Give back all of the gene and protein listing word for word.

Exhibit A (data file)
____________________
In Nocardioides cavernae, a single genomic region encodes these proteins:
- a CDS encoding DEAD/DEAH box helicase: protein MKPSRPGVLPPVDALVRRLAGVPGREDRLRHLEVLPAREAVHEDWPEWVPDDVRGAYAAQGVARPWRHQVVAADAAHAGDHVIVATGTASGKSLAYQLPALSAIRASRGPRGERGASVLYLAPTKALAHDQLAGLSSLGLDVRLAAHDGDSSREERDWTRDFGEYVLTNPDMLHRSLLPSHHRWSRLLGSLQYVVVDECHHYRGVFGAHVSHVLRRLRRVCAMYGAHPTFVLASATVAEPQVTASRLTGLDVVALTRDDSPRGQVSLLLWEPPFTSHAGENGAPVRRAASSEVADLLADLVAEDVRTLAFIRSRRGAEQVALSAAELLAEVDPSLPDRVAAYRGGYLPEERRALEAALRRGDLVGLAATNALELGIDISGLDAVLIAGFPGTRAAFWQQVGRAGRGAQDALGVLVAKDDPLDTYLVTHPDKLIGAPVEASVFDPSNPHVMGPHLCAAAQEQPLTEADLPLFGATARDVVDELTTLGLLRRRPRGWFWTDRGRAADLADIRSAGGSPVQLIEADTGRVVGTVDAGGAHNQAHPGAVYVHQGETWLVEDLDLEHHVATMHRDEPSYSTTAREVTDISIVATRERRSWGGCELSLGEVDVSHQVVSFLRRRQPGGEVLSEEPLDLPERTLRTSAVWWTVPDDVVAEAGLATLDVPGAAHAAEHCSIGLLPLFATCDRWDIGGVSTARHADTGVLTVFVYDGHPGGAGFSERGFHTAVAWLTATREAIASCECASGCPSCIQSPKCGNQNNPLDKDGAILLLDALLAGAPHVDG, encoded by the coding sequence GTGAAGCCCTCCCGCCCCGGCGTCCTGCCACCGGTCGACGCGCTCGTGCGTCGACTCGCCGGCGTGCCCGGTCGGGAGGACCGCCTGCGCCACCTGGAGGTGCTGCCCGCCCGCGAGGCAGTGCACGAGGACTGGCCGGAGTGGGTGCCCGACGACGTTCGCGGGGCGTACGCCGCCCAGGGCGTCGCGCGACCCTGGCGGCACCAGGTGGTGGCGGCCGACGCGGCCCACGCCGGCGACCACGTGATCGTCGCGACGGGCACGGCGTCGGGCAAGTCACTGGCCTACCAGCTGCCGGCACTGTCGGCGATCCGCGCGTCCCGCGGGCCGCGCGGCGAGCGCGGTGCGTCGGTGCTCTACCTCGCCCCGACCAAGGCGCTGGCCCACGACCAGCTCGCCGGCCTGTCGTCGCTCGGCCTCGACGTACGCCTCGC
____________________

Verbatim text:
In Nocardioides cavernae, a single genomic region encodes these proteins:
- a CDS encoding DEAD/DEAH box helicase: protein MKPSRPGVLPPVDALVRRLAGVPGREDRLRHLEVLPAREAVHEDWPEWVPDDVRGAYAAQGVARPWRHQVVAADAAHAGDHVIVATGTASGKSLAYQLPALSAIRASRGPRGERGASVLYLAPTKALAHDQLAGLSSLGLDVRLAAHDGDSSREERDWTRDFGEYVLTNPDMLHRSLLPSHHRWSRLLGSLQYVVVDECHHYRGVFGAHVSHVLRRLRRVCAMYGAHPTFVLASATVAEPQVTASRLTGLDVVALTRDDSPRGQVSLLLWEPPFTSHAGENGAPVRRAASSEVADLLADLVAEDVRTLAFIRSRRGAEQVALSAAELLAEVDPSLPDRVAAYRGGYLPEERRALEAALRRGDLVGLAATNALELGIDISGLDAVLIAGFPGTRAAFWQQVGRAGRGAQDALGVLVAKDDPLDTYLVTHPDKLIGAPVEASVFDPSNPHVMGPHLCAAAQEQPLTEADLPLFGATARDVVDELTTLGLLRRRPRGWFWTDRGRAADLADIRSAGGSPVQLIEADTGRVVGTVDAGGAHNQAHPGAVYVHQGETWLVEDLDLEHHVATMHRDEPSYSTTAREVTDISIVATRERRSWGGCELSLGEVDVSHQVVSFLRRRQPGGEVLSEEPLDLPERTLRTSAVWWTVPDDVVAEAGLATLDVPGAAHAAEHCSIGLLPLFATCDRWDIGGVSTARHADTGVLTVFVYDGHPGGAGFSERGFHTAVAWLTATREAIASCECASGCPSCIQSPKCGNQNNPLDKDGAILLLDALLAGAPHVDG, encoded by the coding sequence GTGAAGCCCTCCCGCCCCGGCGTCCTGCCACCGGTCGACGCGCTCGTGCGTCGACTCGCCGGCGTGCCCGGTCGGGAGGACCGCCTGCGCCACCTGGAGGTGCTGCCCGCCCGCGAGGCAGTGCACGAGGACTGGCCGGAGTGGGTGCCCGACGACGTTCGCGGGGCGTACGCCGCCCAGGGCGTCGCGCGACCCTGGCGGCACCAGGTGGTGGCGGCCGACGCGGCCCACGCCGGCGACCACGTGATCGTCGCGACGGGCACGGCGTCGGGCAAGTCACTGGCCTACCAGCTGCCGGCACTGTCGGCGATCCGCGCGTCCCGCGGGCCGCGCGGCGAGCGCGGTGCGTCGGTGCTCTACCTCGCCCCGACCAAGGCGCTGGCCCACGACCAGCTCGCCGGCCTGTCGTCGCTCGGCCTCGACGTACGCCTCGC